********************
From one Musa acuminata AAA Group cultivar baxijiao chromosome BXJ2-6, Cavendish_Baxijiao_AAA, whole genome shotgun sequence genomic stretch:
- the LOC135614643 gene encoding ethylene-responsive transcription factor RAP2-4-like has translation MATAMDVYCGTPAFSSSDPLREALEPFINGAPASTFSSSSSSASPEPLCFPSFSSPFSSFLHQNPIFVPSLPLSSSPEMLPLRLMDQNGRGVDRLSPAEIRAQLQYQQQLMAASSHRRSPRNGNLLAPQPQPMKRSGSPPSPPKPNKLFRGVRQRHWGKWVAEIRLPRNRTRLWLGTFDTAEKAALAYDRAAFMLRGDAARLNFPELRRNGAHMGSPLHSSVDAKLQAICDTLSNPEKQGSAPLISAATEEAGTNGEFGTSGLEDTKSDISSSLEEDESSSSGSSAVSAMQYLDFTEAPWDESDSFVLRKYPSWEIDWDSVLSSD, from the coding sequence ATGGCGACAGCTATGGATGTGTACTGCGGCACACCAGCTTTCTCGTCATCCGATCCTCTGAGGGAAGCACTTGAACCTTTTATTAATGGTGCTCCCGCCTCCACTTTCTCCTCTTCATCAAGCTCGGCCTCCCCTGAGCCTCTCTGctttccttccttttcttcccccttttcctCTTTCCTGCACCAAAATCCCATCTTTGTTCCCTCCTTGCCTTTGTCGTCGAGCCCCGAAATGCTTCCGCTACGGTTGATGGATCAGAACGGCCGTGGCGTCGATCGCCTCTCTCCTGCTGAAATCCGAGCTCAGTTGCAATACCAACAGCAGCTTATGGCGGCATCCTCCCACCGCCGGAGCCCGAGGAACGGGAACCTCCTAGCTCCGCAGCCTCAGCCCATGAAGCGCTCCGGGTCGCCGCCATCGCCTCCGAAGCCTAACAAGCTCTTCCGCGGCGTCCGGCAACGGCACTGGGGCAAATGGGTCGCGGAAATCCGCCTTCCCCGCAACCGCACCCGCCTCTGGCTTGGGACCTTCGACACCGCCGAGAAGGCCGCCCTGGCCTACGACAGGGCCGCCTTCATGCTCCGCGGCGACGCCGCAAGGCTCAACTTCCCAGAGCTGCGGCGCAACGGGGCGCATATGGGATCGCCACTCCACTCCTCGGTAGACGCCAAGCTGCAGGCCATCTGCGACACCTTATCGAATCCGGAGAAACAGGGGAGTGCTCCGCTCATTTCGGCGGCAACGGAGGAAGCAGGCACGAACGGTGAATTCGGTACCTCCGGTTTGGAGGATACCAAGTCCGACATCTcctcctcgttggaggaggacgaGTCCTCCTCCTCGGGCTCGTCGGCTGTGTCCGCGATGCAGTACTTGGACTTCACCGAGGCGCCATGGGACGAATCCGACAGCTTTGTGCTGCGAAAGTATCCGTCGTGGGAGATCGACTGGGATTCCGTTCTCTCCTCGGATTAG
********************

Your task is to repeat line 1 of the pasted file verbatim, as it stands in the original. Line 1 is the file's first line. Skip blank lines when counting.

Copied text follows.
From one Musa acuminata AAA Group cultivar baxijiao chromosome BXJ2-6, Cavendish_Baxijiao_AAA, whole genome shotgun sequence genomic stretch: